Livingstone 200

Written By: The Lowdown - May• 31•13

Northern 2011 09 10 DSC_5138With the recent passing on of Britain’s Iron Lady, Margaret Thatcher, and the furore about her funeral coupled with the fact that the month of May sees the 140th anniversary of the death of David Livingstone at Chief Chitambo’s village in 1873, we thought it interesting to see what sort of funeral was accorded David Livingstone.


But first, what was the date of Livingstone’s death?  His journal indicates that it would have been 1 May, but according to his faithful servants, Chuma and Susi, the date was 4 May. This was the date which they carved on a tree and which they reported as the date of death.  It is also the date on his gravestone at Chitambo’s Village. Yet other memorials to this explorer record the date as 1 May.


It is well known that following Livingstone’s death, his two servants removed his heart which was buried under a tree at Chitambo’s village. They then carried his body to Bagamoyo, on the Tanzanian coast, where it was handed over to the British authorities and transported to London for burial.


When the steamer carrying Livingstone’s body arrived at Southampton, an artillery salute, the initiative of some local volunteers, was given. From Southampton, a special train was laid on to transport his body to the offices of the Royal Geographical Society in Savile Row, where the body lay in state for two days. From there, it was moved to Westminster Abbey where he was laid to rest.


According to historians, David Livingstone had all but a state funeral.  For a full state funeral, parliamentary approval needs to be given and his body would have laid in state at Westminster Hall. There would possibly also have been greater involvement by the military and the monarchy. But the ceremonies were still pretty much the same as if it had been a state funeral – Queen Victoria’s empty carriage followed Livingstone’s hearse down Pall Mall and Whitehall, and the Prince of Wales and Disraeli, the then prime minister, attended the sacraments in person.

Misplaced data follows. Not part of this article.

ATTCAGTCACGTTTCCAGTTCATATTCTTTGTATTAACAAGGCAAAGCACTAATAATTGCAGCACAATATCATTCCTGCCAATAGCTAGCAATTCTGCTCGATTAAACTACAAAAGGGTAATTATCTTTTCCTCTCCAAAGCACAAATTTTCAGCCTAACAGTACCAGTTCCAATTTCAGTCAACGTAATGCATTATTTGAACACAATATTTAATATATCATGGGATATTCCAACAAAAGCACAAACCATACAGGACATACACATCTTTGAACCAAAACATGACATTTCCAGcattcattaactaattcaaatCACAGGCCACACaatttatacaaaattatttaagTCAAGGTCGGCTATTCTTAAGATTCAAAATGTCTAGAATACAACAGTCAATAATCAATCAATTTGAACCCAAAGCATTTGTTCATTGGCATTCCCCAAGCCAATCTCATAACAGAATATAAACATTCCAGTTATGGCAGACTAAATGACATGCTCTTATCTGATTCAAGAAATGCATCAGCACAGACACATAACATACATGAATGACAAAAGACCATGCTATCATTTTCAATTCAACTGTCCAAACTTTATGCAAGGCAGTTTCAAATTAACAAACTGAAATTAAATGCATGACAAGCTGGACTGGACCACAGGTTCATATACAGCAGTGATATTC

Of course by the time Livingstone was buried, his body was almost a year old. Having had the heart removed, the body was laid in the sun for two weeks to dry following which it was wrapped in layers of calico, bark and sailcloth and then sealed with tar to keep it from putrefying on its long journey to the coast. The trip took nine months through the heat of tropical Africa and ten men died along the way.  The fifty or so carriers that survived the trip persisted in the belief that David Livingstone was important to his country and also out of respect for him.


The final journey of Livingstone’s body was the last of a series of stories about him which had inspired Victorian Britain.


David Livingstone was buried at Westminster Abbey on 18 April 1874, just a day after Margaret Thatcher’s funeral on 17 April, one hundred and thirty nine years later.

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